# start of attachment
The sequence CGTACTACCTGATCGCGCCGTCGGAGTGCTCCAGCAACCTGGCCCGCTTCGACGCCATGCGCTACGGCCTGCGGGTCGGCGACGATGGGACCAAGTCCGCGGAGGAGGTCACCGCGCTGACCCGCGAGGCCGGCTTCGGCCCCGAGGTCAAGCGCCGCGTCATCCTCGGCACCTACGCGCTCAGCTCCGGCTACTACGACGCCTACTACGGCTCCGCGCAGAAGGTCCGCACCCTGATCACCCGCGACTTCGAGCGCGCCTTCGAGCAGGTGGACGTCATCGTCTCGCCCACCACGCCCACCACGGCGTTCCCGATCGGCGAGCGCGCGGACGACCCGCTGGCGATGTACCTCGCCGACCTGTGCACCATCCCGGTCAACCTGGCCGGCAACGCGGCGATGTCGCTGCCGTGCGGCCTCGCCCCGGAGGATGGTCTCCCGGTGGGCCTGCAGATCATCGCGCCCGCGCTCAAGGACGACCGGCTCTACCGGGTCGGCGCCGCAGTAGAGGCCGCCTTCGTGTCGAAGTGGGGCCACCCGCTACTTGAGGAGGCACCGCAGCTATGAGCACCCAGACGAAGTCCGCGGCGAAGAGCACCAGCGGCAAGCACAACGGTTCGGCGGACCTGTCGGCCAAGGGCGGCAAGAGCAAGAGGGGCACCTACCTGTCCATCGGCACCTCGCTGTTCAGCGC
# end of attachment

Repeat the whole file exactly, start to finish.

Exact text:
The sequence CGTACTACCTGATCGCGCCGTCGGAGTGCTCCAGCAACCTGGCCCGCTTCGACGCCATGCGCTACGGCCTGCGGGTCGGCGACGATGGGACCAAGTCCGCGGAGGAGGTCACCGCGCTGACCCGCGAGGCCGGCTTCGGCCCCGAGGTCAAGCGCCGCGTCATCCTCGGCACCTACGCGCTCAGCTCCGGCTACTACGACGCCTACTACGGCTCCGCGCAGAAGGTCCGCACCCTGATCACCCGCGACTTCGAGCGCGCCTTCGAGCAGGTGGACGTCATCGTCTCGCCCACCACGCCCACCACGGCGTTCCCGATCGGCGAGCGCGCGGACGACCCGCTGGCGATGTACCTCGCCGACCTGTGCACCATCCCGGTCAACCTGGCCGGCAACGCGGCGATGTCGCTGCCGTGCGGCCTCGCCCCGGAGGATGGTCTCCCGGTGGGCCTGCAGATCATCGCGCCCGCGCTCAAGGACGACCGGCTCTACCGGGTCGGCGCCGCAGTAGAGGCCGCCTTCGTGTCGAAGTGGGGCCACCCGCTACTTGAGGAGGCACCGCAGCTATGAGCACCCAGACGAAGTCCGCGGCGAAGAGCACCAGCGGCAAGCACAACGGTTCGGCGGACCTGTCGGCCAAGGGCGGCAAGAGCAAGAGGGGCACCTACCTGTCCATCGGCACCTCGCTGTTCAGCGC